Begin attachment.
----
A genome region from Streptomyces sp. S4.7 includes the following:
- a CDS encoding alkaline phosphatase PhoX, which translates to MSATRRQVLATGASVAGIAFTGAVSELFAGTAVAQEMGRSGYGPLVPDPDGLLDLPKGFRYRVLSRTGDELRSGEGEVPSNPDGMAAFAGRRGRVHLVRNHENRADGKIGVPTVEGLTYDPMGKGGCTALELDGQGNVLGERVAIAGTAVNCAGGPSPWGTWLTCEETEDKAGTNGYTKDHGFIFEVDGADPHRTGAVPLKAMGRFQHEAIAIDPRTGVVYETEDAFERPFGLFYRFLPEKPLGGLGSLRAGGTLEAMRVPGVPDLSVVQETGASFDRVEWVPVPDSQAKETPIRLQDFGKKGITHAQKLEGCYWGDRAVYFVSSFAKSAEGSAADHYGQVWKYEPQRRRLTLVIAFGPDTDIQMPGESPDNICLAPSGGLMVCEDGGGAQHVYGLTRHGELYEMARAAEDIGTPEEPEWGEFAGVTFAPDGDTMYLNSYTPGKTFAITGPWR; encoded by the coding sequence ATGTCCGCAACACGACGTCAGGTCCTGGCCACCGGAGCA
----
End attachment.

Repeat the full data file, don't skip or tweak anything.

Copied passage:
A genome region from Streptomyces sp. S4.7 includes the following:
- a CDS encoding alkaline phosphatase PhoX, which translates to MSATRRQVLATGASVAGIAFTGAVSELFAGTAVAQEMGRSGYGPLVPDPDGLLDLPKGFRYRVLSRTGDELRSGEGEVPSNPDGMAAFAGRRGRVHLVRNHENRADGKIGVPTVEGLTYDPMGKGGCTALELDGQGNVLGERVAIAGTAVNCAGGPSPWGTWLTCEETEDKAGTNGYTKDHGFIFEVDGADPHRTGAVPLKAMGRFQHEAIAIDPRTGVVYETEDAFERPFGLFYRFLPEKPLGGLGSLRAGGTLEAMRVPGVPDLSVVQETGASFDRVEWVPVPDSQAKETPIRLQDFGKKGITHAQKLEGCYWGDRAVYFVSSFAKSAEGSAADHYGQVWKYEPQRRRLTLVIAFGPDTDIQMPGESPDNICLAPSGGLMVCEDGGGAQHVYGLTRHGELYEMARAAEDIGTPEEPEWGEFAGVTFAPDGDTMYLNSYTPGKTFAITGPWR; encoded by the coding sequence ATGTCCGCAACACGACGTCAGGTCCTGGCCACCGGAGCA